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Though teaching is difficult and often undervalued, there are some perks to the job. Most teachers told Pew researchers that they were very satisfied with their relationships with other teachers at their school. 

A great community at work can be a major benefit, but remember, teachers aren’t working in an office. They don’t get to hang out with other teachers for the majority of the day. Instead, they spend most of their hours with students alone. 

11: Many Want to Leave the Profession

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Among teachers who aren’t planning an imminent retirement, almost a third (29%) said they would probably look for a new job at the end of the 2023-2024 school year. Within that group, 40% said they wanted to leave the profession entirely. 

Another 29% of teachers said they wanted to continue using their education degree but didn’t want to teach K-12 anymore. Instead, they planned to look for other non-teaching roles. 

12: It’s Still Fulfilling for a Slight Majority

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Most teachers still want to be teachers despite the challenges they face. Fifty-six percent of respondents said they find their jobs fulfilling most of the time. 

Newer teachers were more likely to report this than seasoned veterans. Those who had been teaching for six to ten years were more likely to say their work was no longer frequently enjoyable. 

13: There Aren’t Enough Hours in the Day

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The vast majority of teachers (84%) say they don’t have enough time to complete tasks. During regular work hours, teachers are expected to grade papers, plan lessons, fill out paperwork, and answer emails in addition to teaching students.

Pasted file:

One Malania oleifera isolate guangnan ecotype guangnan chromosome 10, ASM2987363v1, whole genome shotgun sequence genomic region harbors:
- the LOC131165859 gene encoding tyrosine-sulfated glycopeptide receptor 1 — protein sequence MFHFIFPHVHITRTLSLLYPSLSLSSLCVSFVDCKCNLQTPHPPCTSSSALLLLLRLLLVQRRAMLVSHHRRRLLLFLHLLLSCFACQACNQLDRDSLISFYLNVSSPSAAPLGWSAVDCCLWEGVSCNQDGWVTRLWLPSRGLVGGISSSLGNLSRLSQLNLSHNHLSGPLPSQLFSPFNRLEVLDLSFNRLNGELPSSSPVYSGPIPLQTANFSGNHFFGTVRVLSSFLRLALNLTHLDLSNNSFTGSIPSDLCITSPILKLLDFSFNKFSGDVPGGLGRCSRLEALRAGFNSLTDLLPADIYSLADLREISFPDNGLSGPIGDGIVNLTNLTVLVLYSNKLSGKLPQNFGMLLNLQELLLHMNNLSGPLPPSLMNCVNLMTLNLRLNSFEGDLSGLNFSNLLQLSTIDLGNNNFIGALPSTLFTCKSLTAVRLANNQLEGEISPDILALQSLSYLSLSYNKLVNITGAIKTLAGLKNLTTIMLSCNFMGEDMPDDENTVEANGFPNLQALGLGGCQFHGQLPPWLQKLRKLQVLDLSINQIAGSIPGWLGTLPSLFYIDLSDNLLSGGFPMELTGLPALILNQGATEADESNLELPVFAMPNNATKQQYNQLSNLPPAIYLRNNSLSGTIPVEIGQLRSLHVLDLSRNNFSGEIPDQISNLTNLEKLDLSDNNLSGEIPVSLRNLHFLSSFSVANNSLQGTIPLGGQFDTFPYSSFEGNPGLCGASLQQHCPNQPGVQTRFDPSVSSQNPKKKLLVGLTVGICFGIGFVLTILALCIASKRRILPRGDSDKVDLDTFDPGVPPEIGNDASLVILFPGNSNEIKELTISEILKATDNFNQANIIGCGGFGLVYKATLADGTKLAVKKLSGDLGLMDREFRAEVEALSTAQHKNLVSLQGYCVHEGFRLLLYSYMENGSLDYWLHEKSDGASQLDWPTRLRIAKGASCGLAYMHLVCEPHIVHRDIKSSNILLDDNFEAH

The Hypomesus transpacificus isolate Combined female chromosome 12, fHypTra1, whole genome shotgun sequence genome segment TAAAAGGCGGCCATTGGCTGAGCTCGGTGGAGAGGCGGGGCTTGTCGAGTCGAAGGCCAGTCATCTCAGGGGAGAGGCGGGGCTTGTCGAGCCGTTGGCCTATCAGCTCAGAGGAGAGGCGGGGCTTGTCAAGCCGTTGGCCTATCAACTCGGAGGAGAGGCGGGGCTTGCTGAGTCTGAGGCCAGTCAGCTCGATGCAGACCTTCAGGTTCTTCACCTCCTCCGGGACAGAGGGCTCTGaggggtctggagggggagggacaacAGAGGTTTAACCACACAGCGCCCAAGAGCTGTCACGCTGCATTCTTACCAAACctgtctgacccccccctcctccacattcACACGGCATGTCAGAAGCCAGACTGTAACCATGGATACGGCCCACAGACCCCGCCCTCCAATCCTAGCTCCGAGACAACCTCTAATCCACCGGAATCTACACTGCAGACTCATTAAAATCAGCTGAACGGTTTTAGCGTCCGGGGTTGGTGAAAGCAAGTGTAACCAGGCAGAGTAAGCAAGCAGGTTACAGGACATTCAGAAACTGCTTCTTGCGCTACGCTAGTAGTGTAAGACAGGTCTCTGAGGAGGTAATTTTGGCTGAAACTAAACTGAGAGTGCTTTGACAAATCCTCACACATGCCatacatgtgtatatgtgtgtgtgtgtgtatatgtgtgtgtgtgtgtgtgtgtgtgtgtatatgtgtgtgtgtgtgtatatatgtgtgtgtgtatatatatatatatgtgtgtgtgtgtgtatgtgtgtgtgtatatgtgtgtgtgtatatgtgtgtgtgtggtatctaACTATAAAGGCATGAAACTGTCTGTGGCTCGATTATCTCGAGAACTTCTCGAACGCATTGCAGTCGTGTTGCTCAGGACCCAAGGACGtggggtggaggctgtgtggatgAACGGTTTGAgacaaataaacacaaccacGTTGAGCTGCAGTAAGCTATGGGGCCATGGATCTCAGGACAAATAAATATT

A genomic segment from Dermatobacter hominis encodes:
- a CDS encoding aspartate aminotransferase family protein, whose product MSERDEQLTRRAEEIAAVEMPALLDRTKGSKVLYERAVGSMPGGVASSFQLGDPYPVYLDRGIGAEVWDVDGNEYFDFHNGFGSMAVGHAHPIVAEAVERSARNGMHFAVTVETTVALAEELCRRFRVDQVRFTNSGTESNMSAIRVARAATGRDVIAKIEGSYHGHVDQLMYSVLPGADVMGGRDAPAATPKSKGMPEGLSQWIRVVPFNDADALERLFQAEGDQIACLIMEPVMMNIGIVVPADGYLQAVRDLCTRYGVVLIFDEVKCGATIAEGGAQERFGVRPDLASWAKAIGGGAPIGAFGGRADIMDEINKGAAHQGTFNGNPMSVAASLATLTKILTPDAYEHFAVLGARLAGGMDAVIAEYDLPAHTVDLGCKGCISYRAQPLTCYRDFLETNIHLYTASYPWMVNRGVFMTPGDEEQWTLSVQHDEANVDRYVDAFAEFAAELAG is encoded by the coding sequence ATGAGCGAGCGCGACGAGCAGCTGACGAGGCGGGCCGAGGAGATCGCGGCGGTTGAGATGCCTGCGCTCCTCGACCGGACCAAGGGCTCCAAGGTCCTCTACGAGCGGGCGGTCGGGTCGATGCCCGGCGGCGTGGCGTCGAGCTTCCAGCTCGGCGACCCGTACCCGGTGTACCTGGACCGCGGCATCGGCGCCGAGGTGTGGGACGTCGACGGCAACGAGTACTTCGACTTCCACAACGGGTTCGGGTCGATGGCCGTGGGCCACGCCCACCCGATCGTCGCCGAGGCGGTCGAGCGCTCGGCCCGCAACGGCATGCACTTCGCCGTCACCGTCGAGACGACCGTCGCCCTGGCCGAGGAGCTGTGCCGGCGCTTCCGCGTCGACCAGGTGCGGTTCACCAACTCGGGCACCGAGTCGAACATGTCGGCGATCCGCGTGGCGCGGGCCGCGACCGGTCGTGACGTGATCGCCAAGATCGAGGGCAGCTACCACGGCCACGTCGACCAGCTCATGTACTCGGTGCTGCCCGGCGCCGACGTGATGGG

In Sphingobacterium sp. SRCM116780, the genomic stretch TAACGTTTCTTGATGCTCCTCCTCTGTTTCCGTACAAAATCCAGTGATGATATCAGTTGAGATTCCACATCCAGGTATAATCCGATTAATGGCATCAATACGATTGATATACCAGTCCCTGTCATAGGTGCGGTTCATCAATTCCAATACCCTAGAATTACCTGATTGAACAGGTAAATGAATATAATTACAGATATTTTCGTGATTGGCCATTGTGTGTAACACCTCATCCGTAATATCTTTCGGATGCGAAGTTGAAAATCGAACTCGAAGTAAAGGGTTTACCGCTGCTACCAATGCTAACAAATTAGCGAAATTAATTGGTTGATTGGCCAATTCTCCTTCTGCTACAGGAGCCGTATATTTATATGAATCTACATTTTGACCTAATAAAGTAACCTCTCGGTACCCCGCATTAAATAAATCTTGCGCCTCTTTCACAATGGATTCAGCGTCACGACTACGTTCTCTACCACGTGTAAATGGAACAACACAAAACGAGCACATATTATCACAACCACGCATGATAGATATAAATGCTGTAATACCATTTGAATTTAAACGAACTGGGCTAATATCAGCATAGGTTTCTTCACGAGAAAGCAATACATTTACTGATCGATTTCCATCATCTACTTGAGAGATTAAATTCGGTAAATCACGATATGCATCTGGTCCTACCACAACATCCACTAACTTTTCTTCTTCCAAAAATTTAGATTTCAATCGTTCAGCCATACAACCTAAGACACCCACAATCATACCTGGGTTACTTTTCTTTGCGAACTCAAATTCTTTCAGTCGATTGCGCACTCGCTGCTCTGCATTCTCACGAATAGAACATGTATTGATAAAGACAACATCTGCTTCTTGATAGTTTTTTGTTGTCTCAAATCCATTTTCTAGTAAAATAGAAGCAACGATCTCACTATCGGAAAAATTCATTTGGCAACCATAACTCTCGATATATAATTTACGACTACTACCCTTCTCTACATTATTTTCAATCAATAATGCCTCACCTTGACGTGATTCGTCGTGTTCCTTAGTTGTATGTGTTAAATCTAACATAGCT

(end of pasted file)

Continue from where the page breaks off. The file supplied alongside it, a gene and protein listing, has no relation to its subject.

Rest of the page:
In addition, many teachers spend time working with their students after class. Districts may also expect them to handle lunch duty or cover other teachers’ classrooms when necessary.

14: It’s Hard to Be Optimistic

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Most teachers don’t feel good about the future of K-12 education. Eighty-two percent said the state of education in the U.S. has declined in the past five years. 

Only 20% of teachers think things will improve in the next five years, and a slight majority (53%) think it will get worse. Many believe the current political climate and the lasting effects of the pandemic are to blame. 

15: Government Support Feels Minimal

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Most teachers (58%) identify as or lean towards the Democratic party. However, regardless of political affiliation, many teachers feel neither Democrats nor Republicans are able to handle the issues facing the education system.  

More than a third of teachers say neither party can effectively shape school curriculums, make schools safe, or ensure adequate school funding. They also said the government would be ineffective at securing adequate pay or benefits for teachers.